During my 22 years as an active Toastmaster member, I have given over 200 formal speech evaluations and presented numerous educational sessions on how to provide encouraging yet constructive feedback on another’s presentation. I have created and shared an easy way (I call it the DSI Model) to structure a cogent 2-3 minute Toastmaster Evaluation. For you acronym buffs, DSI stands for Delivery, Structure and Impact.

The Speech Evaluation is a cornerstone of the Toastmasters program and is critical for the growth and development of the members’ communication and leadership skills.  It is also one of the most difficult things to do well.  Providing verbal feedback in front of the entire group is challenging and often a scary proposition for new club members who are asked to evaluate fellow speakers who may be more advanced and experienced.

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The ability to give objective and neutral feedback on another person’s speech is hard enough without all the many external and internal factors influencing us.  Pesky things like human nature, emotions, personal biases, insecurities, political correctness, extreme political views, polarization of opinions and what I call the “siloed, echo chambers” of social media and cyberspace  (for more on this check out “A Matter of Perspective”).

So now to the crux of the matter at hand, are we humans capable of lifting our personal filters and actively listening to the words and opinions of others with whom we disagree or dislike? Can we set aside our own beliefs, thoughts and values on the content/topic and focus on the Delivery, Structure and Impact of the speech? Without some guidelines and a controlled, unemotional approach, this may prove challenging for many people today, especially since large portions of the American public rarely see or listen to opinions which differ dramatically from their own.  Open, honest discussion and debate is too often discouraged and sadly suppressed on college campuses today.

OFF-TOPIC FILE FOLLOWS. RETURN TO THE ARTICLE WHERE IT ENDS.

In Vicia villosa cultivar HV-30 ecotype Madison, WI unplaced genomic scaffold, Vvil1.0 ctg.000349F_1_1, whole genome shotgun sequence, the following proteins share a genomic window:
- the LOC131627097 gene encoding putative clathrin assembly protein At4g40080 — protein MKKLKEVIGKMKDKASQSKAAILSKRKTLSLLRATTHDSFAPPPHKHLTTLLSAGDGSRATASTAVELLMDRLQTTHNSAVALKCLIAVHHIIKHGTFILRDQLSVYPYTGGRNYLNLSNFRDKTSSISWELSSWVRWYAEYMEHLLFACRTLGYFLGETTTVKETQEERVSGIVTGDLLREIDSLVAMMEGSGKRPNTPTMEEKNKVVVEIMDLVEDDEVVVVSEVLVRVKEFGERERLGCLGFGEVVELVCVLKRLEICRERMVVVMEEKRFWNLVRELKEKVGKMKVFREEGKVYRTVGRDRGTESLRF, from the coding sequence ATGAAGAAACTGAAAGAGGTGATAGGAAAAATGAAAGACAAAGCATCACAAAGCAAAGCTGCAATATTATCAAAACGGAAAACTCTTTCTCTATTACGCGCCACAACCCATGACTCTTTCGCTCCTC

Here are my thoughts and advice on this feedback challenge:

  1. Remember that as a speech evaluator, you are there to observe and provide neutral and constructive feedback, recommendations and suggestions on the basic tenants and techniques of effective communication and public speaking.  There are manuals and speech objectives to guide you.
  2. Focus on the Delivery and Structure of the presentation with specific examples.
  3. When commenting on the Impact of a speech (especially if you disagree with the content), try to set aside your personal emotions and biases and look at and assess the overall audience response to the speech.
  4. Honestly ask yourself if the topic/point of the speech is clouding your ability to provide positive and objective feedback on the Delivery and Impact. If it is, then:
    1. Try to put yourself in the shoes of someone who supports the topic and reflect on how they would respond to the speech.
    2. Run a “What if” scenario in your mind by replacing the content of the speech with something that you agree with and see how you would view and analyze it.
  5. Open your mind, take off your biased filters and focus on how the speaker is connecting, delivering and making their point.
  6. Was the speaker able to motivate, educate, influence or inspire?
  7. The purpose of your evaluation is to encourage and help club member improve and develop strong communication skills, not to impose your views, values and opinions about the subject matter.

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Hopefully this advice will prove useful to my fellow Toastmasters around the world and may even help open up the dialogue among Americans who are embroiled in the highly contentious and negatively charged Presidential election season of 2016.

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I will be presenting the contents of this article in the form of an eight minute Toastmasters speech on the morning of November 8, 2016.  As part of the presentation, I will be giving a sample Evaluation of Hillary Clinton’s most recent debate performance.

This speech will be the last one I give at the Denver Techmasters club in Lone Tree, CO prior to our move to Austin, TX.